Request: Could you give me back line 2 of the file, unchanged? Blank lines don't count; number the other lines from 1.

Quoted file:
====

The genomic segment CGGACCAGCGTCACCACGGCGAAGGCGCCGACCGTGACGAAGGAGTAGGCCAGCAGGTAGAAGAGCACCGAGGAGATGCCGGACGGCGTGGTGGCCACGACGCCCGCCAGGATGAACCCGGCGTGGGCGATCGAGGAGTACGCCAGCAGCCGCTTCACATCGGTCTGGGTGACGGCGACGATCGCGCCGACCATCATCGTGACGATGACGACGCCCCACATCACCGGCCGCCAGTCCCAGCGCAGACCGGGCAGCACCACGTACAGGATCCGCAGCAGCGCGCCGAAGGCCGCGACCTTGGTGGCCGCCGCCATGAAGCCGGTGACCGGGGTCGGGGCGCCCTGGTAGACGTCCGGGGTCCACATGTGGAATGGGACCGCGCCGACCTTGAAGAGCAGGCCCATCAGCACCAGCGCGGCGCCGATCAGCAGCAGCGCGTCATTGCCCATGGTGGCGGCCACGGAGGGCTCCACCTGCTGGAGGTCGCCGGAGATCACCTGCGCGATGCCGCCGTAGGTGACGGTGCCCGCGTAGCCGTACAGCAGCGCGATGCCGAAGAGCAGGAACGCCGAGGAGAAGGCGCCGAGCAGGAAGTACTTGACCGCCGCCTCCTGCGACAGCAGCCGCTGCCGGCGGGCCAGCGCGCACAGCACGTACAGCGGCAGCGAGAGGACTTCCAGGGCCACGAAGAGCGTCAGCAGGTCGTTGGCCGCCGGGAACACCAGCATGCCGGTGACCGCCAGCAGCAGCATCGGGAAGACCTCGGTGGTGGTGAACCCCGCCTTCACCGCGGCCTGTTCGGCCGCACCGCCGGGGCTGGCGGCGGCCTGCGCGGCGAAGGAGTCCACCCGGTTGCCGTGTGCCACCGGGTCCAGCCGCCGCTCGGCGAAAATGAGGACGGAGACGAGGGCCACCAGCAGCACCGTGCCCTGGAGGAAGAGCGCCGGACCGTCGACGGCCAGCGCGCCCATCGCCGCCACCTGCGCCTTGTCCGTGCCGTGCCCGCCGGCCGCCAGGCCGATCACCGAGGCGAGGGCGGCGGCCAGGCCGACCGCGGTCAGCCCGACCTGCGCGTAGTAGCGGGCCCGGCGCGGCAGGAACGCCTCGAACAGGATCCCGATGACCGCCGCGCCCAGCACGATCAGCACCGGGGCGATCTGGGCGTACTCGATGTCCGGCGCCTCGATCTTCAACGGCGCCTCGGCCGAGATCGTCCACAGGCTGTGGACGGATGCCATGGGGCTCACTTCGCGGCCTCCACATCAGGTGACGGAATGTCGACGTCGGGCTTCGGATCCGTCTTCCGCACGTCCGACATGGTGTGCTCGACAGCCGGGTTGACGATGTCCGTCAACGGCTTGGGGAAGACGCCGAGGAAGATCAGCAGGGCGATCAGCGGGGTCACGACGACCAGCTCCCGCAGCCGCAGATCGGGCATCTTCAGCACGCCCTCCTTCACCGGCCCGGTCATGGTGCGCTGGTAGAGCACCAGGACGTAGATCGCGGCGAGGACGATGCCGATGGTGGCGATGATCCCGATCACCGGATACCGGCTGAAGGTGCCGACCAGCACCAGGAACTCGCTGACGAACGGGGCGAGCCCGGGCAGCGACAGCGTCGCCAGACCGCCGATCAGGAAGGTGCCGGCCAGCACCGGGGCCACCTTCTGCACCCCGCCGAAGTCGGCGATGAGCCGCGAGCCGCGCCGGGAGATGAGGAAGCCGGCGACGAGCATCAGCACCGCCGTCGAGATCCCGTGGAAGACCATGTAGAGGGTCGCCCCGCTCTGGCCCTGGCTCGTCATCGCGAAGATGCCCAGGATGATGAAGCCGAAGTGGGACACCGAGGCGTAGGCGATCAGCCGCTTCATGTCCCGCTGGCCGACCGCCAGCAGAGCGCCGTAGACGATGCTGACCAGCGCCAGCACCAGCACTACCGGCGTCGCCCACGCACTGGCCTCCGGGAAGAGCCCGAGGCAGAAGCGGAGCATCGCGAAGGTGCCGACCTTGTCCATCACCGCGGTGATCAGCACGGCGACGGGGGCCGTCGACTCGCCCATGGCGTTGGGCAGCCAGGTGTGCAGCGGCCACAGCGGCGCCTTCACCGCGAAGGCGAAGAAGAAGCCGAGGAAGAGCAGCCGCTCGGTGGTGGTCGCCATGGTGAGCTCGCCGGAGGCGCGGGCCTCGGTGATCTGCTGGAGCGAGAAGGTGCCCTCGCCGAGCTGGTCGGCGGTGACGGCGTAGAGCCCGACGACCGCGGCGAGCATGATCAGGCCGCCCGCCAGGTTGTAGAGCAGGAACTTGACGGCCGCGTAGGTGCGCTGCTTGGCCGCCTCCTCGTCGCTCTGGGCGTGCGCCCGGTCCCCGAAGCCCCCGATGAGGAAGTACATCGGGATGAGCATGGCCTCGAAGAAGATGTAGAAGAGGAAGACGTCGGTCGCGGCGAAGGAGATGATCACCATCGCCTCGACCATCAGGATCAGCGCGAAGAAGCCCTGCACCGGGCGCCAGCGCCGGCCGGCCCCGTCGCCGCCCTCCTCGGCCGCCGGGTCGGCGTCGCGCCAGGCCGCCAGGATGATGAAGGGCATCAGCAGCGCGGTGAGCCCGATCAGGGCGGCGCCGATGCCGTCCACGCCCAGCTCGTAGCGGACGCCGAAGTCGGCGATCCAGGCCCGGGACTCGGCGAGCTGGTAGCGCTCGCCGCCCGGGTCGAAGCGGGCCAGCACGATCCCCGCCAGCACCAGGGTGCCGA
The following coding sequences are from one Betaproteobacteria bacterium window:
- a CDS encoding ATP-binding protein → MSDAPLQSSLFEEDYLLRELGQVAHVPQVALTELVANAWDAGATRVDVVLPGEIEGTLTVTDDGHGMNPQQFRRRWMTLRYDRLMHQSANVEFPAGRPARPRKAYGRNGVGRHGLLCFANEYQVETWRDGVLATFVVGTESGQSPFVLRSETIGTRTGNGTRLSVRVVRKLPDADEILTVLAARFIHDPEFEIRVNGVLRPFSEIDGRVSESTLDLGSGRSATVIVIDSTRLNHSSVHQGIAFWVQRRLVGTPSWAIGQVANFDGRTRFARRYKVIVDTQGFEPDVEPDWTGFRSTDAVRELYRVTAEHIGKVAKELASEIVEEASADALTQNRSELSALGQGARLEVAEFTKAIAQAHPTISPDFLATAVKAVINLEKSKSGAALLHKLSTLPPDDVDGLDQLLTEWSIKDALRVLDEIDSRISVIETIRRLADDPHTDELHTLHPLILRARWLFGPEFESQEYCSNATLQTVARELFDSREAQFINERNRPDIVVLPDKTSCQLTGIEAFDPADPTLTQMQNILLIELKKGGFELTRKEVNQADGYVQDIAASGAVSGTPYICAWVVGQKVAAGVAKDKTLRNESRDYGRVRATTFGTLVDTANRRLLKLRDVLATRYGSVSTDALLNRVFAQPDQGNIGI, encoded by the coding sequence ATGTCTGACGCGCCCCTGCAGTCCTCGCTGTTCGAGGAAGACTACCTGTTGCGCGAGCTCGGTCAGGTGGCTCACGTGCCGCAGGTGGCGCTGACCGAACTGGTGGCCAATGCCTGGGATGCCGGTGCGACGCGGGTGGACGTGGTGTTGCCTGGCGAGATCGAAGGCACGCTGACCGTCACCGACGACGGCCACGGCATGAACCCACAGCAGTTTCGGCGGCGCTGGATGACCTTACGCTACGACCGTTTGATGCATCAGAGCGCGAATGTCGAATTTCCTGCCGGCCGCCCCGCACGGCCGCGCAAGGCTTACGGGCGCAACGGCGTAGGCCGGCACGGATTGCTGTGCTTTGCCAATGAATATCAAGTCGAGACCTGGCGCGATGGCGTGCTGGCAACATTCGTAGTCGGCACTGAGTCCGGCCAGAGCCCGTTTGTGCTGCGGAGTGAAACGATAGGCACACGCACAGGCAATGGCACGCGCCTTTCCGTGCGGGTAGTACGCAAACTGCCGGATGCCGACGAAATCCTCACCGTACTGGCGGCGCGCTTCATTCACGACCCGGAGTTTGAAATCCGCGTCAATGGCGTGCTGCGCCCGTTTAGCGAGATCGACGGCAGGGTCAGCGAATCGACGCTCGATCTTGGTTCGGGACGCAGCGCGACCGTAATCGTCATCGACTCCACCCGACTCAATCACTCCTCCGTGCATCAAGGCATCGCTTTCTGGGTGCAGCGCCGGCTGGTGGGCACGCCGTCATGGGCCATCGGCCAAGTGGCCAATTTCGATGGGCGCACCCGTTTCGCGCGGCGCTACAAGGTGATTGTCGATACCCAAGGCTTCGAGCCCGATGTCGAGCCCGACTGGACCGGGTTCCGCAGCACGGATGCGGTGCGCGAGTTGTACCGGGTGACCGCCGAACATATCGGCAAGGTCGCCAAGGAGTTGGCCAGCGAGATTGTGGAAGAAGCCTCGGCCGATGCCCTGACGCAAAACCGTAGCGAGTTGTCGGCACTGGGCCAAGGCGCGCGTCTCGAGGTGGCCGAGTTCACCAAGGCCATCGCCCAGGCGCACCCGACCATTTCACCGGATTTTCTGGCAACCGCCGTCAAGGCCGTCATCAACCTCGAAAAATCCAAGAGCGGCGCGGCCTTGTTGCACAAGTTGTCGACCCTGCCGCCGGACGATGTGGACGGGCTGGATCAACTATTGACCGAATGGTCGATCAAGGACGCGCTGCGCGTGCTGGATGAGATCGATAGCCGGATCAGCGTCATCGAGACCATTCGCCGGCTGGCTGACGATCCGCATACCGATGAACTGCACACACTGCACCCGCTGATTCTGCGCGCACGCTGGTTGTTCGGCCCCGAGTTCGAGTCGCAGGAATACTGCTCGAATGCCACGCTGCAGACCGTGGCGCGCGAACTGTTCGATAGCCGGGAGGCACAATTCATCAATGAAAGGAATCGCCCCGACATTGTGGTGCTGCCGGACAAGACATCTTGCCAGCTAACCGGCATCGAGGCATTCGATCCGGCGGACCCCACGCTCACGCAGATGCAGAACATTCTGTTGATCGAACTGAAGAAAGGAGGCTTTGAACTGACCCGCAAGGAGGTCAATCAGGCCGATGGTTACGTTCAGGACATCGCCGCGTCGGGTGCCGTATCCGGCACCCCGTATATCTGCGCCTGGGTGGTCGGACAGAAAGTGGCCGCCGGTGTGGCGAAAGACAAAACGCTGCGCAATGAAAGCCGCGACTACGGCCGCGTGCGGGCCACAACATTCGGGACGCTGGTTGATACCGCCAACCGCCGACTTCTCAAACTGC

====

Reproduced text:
The following coding sequences are from one Betaproteobacteria bacterium window: